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Figure 3. The mechanism for microbicidal and antivirus activities of the Ag NP chitin nanofiber sheet (CNFS). To prevent contact infection of healthcare workers (HCWs), an Ag NP chitin nanofiber sheet (CNFS) was developed, showing strong microbicidal activity against microorganisms/viruses via reactive oxygen species (ROS) and silver ions on the surface of substratum.
Figure 3. The mechanism for microbicidal and antivirus activities of the Ag NP chitin nanofiber sheet (CNFS). To prevent contact infection of healthcare workers (HCWs), an Ag NP chitin nanofiber sheet (CNFS) was developed, showing strong microbicidal activity against microorganisms/viruses via reactive oxygen species (ROS) and silver ions on the surface of substratum.
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Figure 4. The microbicidal/antiviral activity of materials using Ag NPs/CNFS with various concentration of Ag NPs [48]. The activities of various concentrations of Ag NPs on CNFS against E. coli (a) and H1N1 Influenza A (b). Data are mean value ± standard deviation (n = 6); the asterisk indicates a statistically significant difference (p < 0.01) using two-sample t-test vs. control. ND means non-detection. The vertical axis is listed with a common logarithm. For example, with an Ag NP concentration of 8.5 μg/cm2 in the CNFS in (b), there was a reduction of greater than 2 log10 (100-fold) corresponding to a reduction of viral titers by approximately 99%.
Figure 4. The microbicidal/antiviral activity of materials using Ag NPs/CNFS with various concentration of Ag NPs [48]. The activities of various concentrations of Ag NPs on CNFS against E. coli (a) and H1N1 Influenza A (b). Data are mean value ± standard deviation (n = 6); the asterisk indicates a statistically significant difference (p < 0.01) using two-sample t-test vs. control. ND means non-detection. The vertical axis is listed with a common logarithm. For example, with an Ag NP concentration of 8.5 μg/cm2 in the CNFS in (b), there was a reduction of greater than 2 log10 (100-fold) corresponding to a reduction of viral titers by approximately 99%.
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Figure 5. The application of the Ag NP/CNFS complex to protect HCWs. To prevent contact infection of HCWs, we have proposed medical consumables, such as infection-protective coats, masks, and gloves, immobilized Ag NPs.
Figure 5. The application of the Ag NP/CNFS complex to protect HCWs. To prevent contact infection of HCWs, we have proposed medical consumables, such as infection-protective coats, masks, and gloves, immobilized Ag NPs.
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Table 1. Some green synthesis methods for synthesizing Ag NPs.
Table 1. Some green synthesis methods for synthesizing Ag NPs.
MaterialSize (nm)Note
Bacteria28–122E. coli [23]
10–15Rhodococcus spp. [24]
44–143Bacillus thuringiensis [25]
38–85Ochrobactrum anhtropi [26]
8.1–91Pantoea ananatis [27]
41–68Bacillus brevis [28]
105Bacillus mojavensis [29]
Fungi1–20Aspergillus terreus [30]
8–50Pleurotus ostreatus [31]
25–50Bryophilous rhizoctoni [32]
10, 50Penicillium fellutanum [33]
7biomass derived from Aspergillus flavus [34]
14, 25Penicillium expansum [35]
plant9Jasminum nervosum [36]
10–40Artemisia princeps [37]
20Cassia auriculata [38]
34Eclipta prostrata [39]
20, 30Coffea arabica [40]
10–60Antigonon leptopus [41]
25–40Fraxinus excelsior [42]
Table 2. Some chemical methods for synthesizing Ag NPs.
Table 2. Some chemical methods for synthesizing Ag NPs.
MethodSize (nm)Note
Chemical reduction<50Hydrogen peroxide was used as reducing agent [12].
7.6–13.11Sodium borohydride was used as reducing agent [49].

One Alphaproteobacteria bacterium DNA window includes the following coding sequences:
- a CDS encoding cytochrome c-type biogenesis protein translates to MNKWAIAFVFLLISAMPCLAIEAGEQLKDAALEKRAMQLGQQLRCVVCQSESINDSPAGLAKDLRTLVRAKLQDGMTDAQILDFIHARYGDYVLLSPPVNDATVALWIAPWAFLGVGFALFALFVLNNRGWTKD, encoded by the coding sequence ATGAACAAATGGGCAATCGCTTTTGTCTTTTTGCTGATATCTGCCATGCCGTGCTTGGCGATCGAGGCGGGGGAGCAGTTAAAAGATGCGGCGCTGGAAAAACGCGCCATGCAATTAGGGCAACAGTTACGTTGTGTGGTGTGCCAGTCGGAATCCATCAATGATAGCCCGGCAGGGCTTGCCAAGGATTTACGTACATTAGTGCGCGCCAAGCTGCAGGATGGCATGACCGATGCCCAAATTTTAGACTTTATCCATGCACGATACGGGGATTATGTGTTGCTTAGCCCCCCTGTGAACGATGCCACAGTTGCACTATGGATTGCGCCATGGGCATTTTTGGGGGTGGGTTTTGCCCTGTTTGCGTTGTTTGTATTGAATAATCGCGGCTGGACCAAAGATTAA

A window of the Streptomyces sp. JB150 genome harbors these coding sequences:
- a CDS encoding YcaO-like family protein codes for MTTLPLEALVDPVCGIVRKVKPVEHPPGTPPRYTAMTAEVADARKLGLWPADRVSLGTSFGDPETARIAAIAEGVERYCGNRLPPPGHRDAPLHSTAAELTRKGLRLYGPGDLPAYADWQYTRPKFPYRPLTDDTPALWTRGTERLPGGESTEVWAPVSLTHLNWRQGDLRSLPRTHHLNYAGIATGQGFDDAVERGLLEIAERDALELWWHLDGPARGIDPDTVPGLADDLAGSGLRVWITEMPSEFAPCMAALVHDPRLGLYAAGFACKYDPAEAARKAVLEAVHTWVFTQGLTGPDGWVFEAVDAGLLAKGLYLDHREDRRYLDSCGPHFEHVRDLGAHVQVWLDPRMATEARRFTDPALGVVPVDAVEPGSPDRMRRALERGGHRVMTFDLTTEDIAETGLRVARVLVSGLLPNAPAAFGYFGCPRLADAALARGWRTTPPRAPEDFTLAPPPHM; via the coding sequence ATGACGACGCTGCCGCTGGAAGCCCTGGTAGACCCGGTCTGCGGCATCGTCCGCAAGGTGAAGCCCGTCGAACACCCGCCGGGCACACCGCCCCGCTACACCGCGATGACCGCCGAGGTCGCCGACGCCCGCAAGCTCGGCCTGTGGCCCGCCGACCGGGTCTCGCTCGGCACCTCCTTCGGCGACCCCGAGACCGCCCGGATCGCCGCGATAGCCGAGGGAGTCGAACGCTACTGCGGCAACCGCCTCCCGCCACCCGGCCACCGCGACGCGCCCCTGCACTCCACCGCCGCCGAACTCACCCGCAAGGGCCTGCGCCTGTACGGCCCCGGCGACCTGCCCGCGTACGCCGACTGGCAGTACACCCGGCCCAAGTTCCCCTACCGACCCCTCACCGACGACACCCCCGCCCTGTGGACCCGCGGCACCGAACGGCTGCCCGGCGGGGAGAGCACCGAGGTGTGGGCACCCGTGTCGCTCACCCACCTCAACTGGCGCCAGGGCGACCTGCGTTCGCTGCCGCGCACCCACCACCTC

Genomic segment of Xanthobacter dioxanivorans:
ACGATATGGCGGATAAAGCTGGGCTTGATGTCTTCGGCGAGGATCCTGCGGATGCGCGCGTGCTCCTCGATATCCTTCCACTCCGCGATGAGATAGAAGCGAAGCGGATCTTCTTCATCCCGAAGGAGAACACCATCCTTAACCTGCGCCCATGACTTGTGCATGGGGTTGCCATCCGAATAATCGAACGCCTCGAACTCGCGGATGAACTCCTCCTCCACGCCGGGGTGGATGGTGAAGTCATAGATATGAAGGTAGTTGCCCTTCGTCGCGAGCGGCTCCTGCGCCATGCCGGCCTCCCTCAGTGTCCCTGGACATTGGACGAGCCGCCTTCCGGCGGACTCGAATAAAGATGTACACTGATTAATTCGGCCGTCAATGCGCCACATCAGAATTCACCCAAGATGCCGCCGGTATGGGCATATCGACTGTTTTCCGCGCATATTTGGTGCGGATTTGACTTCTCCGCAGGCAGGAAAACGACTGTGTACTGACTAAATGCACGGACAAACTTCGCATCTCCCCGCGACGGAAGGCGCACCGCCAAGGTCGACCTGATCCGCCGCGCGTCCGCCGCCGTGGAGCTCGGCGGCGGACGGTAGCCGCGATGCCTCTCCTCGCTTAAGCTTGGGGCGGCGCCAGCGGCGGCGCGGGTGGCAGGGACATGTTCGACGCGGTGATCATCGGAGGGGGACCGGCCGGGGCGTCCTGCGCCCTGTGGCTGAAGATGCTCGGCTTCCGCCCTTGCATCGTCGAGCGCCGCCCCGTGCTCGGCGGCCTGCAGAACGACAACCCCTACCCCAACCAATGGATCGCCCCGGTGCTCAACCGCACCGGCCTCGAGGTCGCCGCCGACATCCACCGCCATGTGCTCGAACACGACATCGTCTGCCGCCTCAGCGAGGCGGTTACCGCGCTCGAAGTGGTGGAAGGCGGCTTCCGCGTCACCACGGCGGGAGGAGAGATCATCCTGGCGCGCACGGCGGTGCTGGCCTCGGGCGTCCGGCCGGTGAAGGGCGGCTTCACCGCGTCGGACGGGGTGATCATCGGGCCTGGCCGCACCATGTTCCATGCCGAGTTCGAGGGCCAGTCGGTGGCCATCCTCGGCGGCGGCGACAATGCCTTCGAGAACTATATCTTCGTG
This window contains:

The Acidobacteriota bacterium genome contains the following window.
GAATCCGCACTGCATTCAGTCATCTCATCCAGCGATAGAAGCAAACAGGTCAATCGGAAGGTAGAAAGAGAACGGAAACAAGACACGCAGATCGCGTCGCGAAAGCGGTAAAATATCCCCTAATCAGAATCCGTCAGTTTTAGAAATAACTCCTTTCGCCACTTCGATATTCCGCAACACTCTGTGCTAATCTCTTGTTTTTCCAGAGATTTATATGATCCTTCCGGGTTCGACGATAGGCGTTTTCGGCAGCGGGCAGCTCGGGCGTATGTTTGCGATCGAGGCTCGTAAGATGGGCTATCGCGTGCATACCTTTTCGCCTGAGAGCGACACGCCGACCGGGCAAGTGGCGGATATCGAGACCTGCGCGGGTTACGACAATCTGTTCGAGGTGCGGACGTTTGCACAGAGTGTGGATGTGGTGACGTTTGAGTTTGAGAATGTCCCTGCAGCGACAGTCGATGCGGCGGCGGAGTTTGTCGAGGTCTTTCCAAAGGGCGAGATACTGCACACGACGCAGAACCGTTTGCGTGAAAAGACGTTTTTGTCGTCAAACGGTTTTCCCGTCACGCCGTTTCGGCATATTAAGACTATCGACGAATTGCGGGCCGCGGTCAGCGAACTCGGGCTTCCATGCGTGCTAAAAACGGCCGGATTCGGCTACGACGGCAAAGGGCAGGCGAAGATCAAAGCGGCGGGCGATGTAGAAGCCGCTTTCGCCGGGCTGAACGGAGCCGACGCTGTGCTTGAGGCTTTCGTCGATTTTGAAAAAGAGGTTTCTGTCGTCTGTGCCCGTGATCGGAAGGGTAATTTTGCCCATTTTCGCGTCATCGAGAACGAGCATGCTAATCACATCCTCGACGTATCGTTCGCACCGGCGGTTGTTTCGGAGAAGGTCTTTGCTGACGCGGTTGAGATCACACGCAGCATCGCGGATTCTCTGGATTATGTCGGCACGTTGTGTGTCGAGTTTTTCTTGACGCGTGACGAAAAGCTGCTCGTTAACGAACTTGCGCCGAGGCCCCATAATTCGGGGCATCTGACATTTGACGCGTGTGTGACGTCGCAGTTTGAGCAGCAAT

7, 29, 89Gallic acid was used as reducing agent [50].
<30Sodium citrate was used as reducing agent [51].
5, 7, 10, 15, 20, 30, 50, 63, 85, 100Sodium borohydride and trisodium citrate were used as reducing agent [52].
9, 11, 24, 30Hydrazine hydrate and sodium citrate were used as reducing agent [53].
∼5Sodium borohydride and citrate were used as reducing agent [54].
Electrochemical synthesis 4.8Dry oxygen-free solvents were used under an argon atmosphere. [55].
1–18The film, as a cathode, was ion exchanged to desired Ag contents in AgNO3 solutions and then reduced electrochemically [56].
30, 46A platinum was employed as cathode and anode [57].
Irradiation-assisted method30–120Dual-beam illumination system (546 nm/440 nm) was used [58].
2–8Ag NPs were synthesized with UV (266 nm) irradiation [59].
50Ag NPs were synthesized by a microwave irradiation (Cu-Kα; 0.154 nm at 40 kV) [60]
3–30Ag NPs containg hydrogels were prepared by radiation crosslinking and reduction, simultaneously [61].
Pyrolysis method20–300An argon gas was used under oxygen-free environment [62].
3–150All solutions were dispersed by oxygen environment [63].
Table 3. Some of the commercially available Ag NP-based materials for clinical use.
Table 3. Some of the commercially available Ag NP-based materials for clinical use.
TypeName of ProductCompanyNote
Wound dressing materialActicoat™Smith & Nephew, Inc., London, UK.Nanocrystalline silver is used as a dressing to manage wounds by providing broad-spectrum bactericidal activity against over 150 pathogens.
Wound dressing materialPolyMem Silver®Ferris Mfg. Corp., Texas, USA.Contains nanocrystalline silver particles, which act on bacteria within the dressing.
External Ventricular Drain CatheterSilverline® Ventricular Drainage CatheterSpiegelberg GmbH & Co. KG., Hamburg, DEU.The special silver additive reduces the possibility of microbial colonization of the product surface.
ON-Q SilverSoakerTMHalyard Health, Inc., Georgia, USA.The catheter has a silver nanoparticle coating which protects against the formation of infection-causing biofilm.
Endotracheal TubeAgento® I.C. silver-coated endotracheal tubeC.R. Bard Inc., New Jersey, USA.With a hydrophilic polymer coating containing silver particles, it was proven to reduce microbiologically confirmed ventilator-associated pneumonia.

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Nakamura, S.; Sato, M.; Sato, Y.; Ando, N.; Takayama, T.; Fujita, M.; Ishihara, M. Synthesis and Application of Silver Nanoparticles (Ag NPs) for the Prevention of Infection in Healthcare Workers. Int. J. Mol. Sci. 2019, 20, 3620.

AMA Style

Nakamura S, Sato M, Sato Y, Ando N, Takayama T, Fujita M, Ishihara M. Synthesis and Application of Silver Nanoparticles (Ag NPs) for the Prevention of Infection in Healthcare Workers. International Journal of Molecular Sciences. 2019; 20(15):3620.

Chicago/Turabian Style

Nakamura, Shingo, Masahiro Sato, Yoko Sato, Naoko Ando, Tomohiro Takayama, Masanori Fujita, and Masayuki Ishihara. 2019. "Synthesis and Application of Silver Nanoparticles (Ag NPs) for the Prevention of Infection in Healthcare Workers" International Journal of Molecular Sciences 20, no. 15: 3620.